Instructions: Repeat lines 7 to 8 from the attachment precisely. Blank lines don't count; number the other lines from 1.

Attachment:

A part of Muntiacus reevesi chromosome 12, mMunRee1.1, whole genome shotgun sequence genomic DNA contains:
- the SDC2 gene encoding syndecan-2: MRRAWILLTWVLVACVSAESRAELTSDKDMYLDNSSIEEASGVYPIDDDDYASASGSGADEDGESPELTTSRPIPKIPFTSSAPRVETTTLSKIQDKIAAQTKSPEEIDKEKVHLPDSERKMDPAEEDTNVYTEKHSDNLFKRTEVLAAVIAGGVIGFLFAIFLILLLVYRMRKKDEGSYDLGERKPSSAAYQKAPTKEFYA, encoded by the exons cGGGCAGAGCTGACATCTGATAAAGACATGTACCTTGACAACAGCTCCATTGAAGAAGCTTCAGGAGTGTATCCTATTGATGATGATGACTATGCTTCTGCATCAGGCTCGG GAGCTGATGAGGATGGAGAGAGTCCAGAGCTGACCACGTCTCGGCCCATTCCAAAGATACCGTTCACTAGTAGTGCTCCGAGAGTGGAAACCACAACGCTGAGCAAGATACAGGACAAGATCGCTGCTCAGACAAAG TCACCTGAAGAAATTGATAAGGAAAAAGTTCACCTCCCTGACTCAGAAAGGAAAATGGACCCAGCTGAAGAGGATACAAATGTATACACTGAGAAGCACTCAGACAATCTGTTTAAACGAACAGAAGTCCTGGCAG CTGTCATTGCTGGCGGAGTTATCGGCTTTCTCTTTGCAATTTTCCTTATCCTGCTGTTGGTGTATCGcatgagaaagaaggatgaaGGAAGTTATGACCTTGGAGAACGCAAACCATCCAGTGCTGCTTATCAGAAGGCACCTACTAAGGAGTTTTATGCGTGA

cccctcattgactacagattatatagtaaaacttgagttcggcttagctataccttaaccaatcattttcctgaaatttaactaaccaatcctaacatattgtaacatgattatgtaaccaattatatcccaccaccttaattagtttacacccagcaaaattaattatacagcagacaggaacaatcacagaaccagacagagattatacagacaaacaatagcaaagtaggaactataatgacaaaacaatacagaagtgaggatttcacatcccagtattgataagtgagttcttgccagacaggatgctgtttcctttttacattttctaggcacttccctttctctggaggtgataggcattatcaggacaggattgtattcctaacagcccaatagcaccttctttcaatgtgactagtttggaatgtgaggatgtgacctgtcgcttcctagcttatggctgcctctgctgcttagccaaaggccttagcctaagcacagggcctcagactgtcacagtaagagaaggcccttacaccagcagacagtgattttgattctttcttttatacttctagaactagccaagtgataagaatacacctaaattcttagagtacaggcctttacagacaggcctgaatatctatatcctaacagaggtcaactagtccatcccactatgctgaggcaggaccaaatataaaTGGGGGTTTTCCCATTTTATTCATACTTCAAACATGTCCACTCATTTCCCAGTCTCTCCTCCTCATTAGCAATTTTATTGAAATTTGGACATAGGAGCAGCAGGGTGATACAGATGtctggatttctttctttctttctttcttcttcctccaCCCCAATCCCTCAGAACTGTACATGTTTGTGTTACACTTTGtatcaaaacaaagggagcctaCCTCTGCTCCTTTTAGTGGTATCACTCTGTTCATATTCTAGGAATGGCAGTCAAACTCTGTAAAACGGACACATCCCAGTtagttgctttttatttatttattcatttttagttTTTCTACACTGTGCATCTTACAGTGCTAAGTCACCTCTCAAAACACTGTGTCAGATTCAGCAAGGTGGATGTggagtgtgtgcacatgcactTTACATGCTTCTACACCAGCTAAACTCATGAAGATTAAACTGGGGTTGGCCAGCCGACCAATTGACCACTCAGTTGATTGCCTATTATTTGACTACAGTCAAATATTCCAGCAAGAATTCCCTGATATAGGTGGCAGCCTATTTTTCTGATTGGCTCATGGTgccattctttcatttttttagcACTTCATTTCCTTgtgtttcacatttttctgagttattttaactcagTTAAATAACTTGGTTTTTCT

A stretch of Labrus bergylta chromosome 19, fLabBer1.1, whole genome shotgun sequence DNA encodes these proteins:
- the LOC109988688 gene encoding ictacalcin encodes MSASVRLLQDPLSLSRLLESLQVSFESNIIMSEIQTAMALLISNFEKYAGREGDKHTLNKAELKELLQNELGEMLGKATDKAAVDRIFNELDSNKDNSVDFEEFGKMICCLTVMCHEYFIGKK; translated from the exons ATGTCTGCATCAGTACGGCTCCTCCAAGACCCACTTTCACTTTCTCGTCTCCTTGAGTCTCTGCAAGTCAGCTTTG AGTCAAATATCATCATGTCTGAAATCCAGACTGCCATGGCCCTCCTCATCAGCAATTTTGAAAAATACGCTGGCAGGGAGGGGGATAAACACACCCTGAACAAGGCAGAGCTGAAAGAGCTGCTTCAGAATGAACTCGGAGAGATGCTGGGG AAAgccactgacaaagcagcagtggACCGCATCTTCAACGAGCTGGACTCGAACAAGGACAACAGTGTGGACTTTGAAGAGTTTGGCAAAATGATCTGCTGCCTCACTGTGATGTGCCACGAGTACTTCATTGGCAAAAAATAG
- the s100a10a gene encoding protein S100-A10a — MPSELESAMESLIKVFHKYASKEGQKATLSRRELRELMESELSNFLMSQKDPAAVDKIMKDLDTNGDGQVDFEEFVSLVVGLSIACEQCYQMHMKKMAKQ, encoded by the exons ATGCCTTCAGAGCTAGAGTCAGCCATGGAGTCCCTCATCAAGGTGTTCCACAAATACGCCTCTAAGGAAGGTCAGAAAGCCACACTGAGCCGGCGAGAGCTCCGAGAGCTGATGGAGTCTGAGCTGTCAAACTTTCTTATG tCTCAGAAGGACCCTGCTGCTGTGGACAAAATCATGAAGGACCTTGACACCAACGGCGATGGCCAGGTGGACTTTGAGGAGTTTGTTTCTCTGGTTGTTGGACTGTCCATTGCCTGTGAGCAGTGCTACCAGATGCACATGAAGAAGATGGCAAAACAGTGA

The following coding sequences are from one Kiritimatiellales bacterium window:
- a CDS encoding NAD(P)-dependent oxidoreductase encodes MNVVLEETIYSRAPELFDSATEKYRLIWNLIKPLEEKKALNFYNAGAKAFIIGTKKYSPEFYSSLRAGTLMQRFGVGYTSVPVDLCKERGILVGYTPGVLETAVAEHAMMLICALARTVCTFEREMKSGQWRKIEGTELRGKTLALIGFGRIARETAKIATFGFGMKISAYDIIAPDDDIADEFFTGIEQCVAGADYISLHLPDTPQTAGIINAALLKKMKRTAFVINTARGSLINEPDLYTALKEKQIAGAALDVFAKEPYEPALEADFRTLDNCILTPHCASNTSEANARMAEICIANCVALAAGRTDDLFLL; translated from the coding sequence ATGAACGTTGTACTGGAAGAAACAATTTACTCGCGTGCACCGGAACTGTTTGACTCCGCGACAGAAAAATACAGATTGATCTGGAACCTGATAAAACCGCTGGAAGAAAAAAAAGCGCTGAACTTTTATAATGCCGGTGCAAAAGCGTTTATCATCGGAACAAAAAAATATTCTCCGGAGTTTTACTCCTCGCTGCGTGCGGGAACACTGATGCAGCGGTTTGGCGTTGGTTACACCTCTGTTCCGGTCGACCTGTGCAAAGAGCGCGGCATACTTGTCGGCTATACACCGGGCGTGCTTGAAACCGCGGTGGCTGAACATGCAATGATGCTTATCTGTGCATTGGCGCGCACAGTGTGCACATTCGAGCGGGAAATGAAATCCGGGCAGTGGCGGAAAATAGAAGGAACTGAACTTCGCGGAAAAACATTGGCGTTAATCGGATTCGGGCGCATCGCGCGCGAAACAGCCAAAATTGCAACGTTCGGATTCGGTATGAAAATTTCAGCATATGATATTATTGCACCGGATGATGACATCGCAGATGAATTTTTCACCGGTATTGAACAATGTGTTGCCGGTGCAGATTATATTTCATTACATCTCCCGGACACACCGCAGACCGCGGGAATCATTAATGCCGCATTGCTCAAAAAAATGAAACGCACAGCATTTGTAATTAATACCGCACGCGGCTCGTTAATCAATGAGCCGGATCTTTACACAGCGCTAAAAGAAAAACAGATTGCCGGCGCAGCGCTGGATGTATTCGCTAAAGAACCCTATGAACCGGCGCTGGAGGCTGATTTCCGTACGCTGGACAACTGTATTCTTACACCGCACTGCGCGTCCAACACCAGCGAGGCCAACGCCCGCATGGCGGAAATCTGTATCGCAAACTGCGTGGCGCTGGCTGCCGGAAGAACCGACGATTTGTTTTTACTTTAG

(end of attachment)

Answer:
The following coding sequences are from one Kiritimatiellales bacterium window:
- a CDS encoding NAD(P)-dependent oxidoreductase encodes MNVVLEETIYSRAPELFDSATEKYRLIWNLIKPLEEKKALNFYNAGAKAFIIGTKKYSPEFYSSLRAGTLMQRFGVGYTSVPVDLCKERGILVGYTPGVLETAVAEHAMMLICALARTVCTFEREMKSGQWRKIEGTELRGKTLALIGFGRIARETAKIATFGFGMKISAYDIIAPDDDIADEFFTGIEQCVAGADYISLHLPDTPQTAGIINAALLKKMKRTAFVINTARGSLINEPDLYTALKEKQIAGAALDVFAKEPYEPALEADFRTLDNCILTPHCASNTSEANARMAEICIANCVALAAGRTDDLFLL; translated from the coding sequence ATGAACGTTGTACTGGAAGAAACAATTTACTCGCGTGCACCGGAACTGTTTGACTCCGCGACAGAAAAATACAGATTGATCTGGAACCTGATAAAACCGCTGGAAGAAAAAAAAGCGCTGAACTTTTATAATGCCGGTGCAAAAGCGTTTATCATCGGAACAAAAAAATATTCTCCGGAGTTTTACTCCTCGCTGCGTGCGGGAACACTGATGCAGCGGTTTGGCGTTGGTTACACCTCTGTTCCGGTCGACCTGTGCAAAGAGCGCGGCATACTTGTCGGCTATACACCGGGCGTGCTTGAAACCGCGGTGGCTGAACATGCAATGATGCTTATCTGTGCATTGGCGCGCACAGTGTGCACATTCGAGCGGGAAATGAAATCCGGGCAGTGGCGGAAAATAGAAGGAACTGAACTTCGCGGAAAAACATTGGCGTTAATCGGATTCGGGCGCATCGCGCGCGAAACAGCCAAAATTGCAACGTTCGGATTCGGTATGAAAATTTCAGCATATGATATTATTGCACCGGATGATGACATCGCAGATGAATTTTTCACCGGTATTGAACAATGTGTTGCCGGTGCAGATTATATTTCATTACATCTCCCGGACACACCGCAGACCGCGGGAATCATTAATGCCGCATTGCTCAAAAAAATGAAACGCACAGCATTTGTAATTAATACCGCACGCGGCTCGTTAATCAATGAGCCGGATCTTTACACAGCGCTAAAAGAAAAACAGATTGCCGGCGCAGCGCTGGATGTATTCGCTAAAGAACCCTATGAACCGGCGCTGGAGGCTGATTTCCGTACGCTGGACAACTGTATTCTTACACCGCACTGCGCGTCCAACACCAGCGAGGCCAACGCCCGCATGGCGGAAATCTGTATCGCAAACTGCGTGGCGCTGGCTGCCGGAAGAACCGACGATTTGTTTTTACTTTAG